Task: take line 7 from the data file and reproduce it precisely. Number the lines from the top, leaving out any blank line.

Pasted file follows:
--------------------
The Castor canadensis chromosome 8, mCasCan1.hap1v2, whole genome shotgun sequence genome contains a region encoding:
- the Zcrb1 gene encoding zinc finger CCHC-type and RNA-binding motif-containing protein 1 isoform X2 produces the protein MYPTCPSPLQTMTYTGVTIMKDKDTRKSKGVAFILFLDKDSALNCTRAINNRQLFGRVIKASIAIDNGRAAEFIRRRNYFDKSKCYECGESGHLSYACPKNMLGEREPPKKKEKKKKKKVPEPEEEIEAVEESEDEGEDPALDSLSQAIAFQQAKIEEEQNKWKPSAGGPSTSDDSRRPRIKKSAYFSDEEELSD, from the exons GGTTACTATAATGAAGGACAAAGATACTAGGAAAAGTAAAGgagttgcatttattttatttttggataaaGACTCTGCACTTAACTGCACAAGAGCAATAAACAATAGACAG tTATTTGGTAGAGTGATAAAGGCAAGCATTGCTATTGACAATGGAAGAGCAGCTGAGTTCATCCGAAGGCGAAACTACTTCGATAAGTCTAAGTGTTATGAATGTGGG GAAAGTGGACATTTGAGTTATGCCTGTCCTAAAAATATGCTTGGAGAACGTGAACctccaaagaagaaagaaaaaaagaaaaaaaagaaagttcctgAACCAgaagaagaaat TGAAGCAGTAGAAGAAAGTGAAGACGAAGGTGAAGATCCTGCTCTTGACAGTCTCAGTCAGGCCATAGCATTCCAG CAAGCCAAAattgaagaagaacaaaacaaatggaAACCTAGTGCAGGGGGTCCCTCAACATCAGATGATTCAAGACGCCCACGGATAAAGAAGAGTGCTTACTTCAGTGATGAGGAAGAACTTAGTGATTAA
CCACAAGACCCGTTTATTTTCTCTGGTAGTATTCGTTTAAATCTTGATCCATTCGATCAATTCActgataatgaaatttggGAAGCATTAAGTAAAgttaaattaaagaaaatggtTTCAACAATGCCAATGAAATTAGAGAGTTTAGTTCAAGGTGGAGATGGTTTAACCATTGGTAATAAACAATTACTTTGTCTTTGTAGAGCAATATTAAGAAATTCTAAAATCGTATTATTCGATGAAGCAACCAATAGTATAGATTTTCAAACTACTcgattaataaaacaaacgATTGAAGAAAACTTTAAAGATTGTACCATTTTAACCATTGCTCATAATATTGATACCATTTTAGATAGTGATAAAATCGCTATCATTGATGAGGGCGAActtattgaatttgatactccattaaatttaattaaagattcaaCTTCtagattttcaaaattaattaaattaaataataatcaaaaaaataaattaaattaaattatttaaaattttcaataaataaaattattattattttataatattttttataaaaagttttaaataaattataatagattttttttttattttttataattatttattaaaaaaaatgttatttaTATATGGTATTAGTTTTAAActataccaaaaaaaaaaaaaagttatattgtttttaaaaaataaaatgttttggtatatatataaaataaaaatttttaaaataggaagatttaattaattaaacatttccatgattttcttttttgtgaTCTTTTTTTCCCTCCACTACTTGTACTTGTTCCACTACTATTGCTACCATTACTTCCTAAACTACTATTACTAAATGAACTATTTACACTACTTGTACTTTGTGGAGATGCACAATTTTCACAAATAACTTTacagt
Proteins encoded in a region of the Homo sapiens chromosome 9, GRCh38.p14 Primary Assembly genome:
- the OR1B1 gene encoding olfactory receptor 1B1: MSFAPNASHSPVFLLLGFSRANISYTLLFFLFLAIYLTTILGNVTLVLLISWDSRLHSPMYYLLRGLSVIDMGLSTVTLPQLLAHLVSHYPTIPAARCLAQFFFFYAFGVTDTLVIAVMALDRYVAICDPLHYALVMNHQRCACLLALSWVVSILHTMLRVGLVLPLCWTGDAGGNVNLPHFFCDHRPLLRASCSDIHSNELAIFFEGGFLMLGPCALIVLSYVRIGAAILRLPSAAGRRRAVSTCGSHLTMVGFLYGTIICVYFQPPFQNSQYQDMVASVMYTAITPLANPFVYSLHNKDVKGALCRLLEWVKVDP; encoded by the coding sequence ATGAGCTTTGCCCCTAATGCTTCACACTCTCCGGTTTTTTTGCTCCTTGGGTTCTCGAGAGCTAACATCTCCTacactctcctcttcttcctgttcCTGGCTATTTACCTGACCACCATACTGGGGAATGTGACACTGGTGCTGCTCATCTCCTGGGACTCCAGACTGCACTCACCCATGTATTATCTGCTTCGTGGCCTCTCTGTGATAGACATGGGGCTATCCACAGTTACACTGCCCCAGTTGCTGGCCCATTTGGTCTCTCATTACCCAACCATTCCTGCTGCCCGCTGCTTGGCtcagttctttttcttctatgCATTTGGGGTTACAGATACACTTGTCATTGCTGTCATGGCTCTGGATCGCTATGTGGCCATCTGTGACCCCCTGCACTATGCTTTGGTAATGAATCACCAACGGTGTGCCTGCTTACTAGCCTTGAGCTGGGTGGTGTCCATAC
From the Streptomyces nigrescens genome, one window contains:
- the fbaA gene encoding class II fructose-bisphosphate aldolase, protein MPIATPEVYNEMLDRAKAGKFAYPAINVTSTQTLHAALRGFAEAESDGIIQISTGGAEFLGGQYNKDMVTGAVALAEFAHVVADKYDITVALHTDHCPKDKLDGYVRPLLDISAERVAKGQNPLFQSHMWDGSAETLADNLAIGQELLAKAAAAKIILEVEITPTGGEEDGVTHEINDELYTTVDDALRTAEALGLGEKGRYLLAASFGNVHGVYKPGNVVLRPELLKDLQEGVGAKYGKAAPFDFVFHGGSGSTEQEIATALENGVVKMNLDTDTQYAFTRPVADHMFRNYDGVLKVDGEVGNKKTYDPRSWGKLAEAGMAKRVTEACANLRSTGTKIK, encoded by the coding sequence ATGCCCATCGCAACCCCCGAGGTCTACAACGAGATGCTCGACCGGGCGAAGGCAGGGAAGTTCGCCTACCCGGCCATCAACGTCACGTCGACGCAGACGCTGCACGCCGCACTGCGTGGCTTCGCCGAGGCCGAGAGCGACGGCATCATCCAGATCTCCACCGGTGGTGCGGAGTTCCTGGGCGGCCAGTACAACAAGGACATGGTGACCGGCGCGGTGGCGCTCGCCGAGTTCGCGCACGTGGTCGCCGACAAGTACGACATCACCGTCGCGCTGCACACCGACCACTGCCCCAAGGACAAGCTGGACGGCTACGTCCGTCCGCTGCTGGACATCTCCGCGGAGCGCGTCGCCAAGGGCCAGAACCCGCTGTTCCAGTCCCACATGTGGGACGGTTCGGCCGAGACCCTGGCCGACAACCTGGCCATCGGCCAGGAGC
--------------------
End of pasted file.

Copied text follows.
- the fbaA gene encoding class II fructose-bisphosphate aldolase, protein MPIATPEVYNEMLDRAKAGKFAYPAINVTSTQTLHAALRGFAEAESDGIIQISTGGAEFLGGQYNKDMVTGAVALAEFAHVVADKYDITVALHTDHCPKDKLDGYVRPLLDISAERVAKGQNPLFQSHMWDGSAETLADNLAIGQELLAKAAAAKIILEVEITPTGGEEDGVTHEINDELYTTVDDALRTAEALGLGEKGRYLLAASFGNVHGVYKPGNVVLRPELLKDLQEGVGAKYGKAAPFDFVFHGGSGSTEQEIATALENGVVKMNLDTDTQYAFTRPVADHMFRNYDGVLKVDGEVGNKKTYDPRSWGKLAEAGMAKRVTEACANLRSTGTKIK, encoded by the coding sequence ATGCCCATCGCAACCCCCGAGGTCTACAACGAGATGCTCGACCGGGCGAAGGCAGGGAAGTTCGCCTACCCGGCCATCAACGTCACGTCGACGCAGACGCTGCACGCCGCACTGCGTGGCTTCGCCGAGGCCGAGAGCGACGGCATCATCCAGATCTCCACCGGTGGTGCGGAGTTCCTGGGCGGCCAGTACAACAAGGACATGGTGACCGGCGCGGTGGCGCTCGCCGAGTTCGCGCACGTGGTCGCCGACAAGTACGACATCACCGTCGCGCTGCACACCGACCACTGCCCCAAGGACAAGCTGGACGGCTACGTCCGTCCGCTGCTGGACATCTCCGCGGAGCGCGTCGCCAAGGGCCAGAACCCGCTGTTCCAGTCCCACATGTGGGACGGTTCGGCCGAGACCCTGGCCGACAACCTGGCCATCGGCCAGGAGC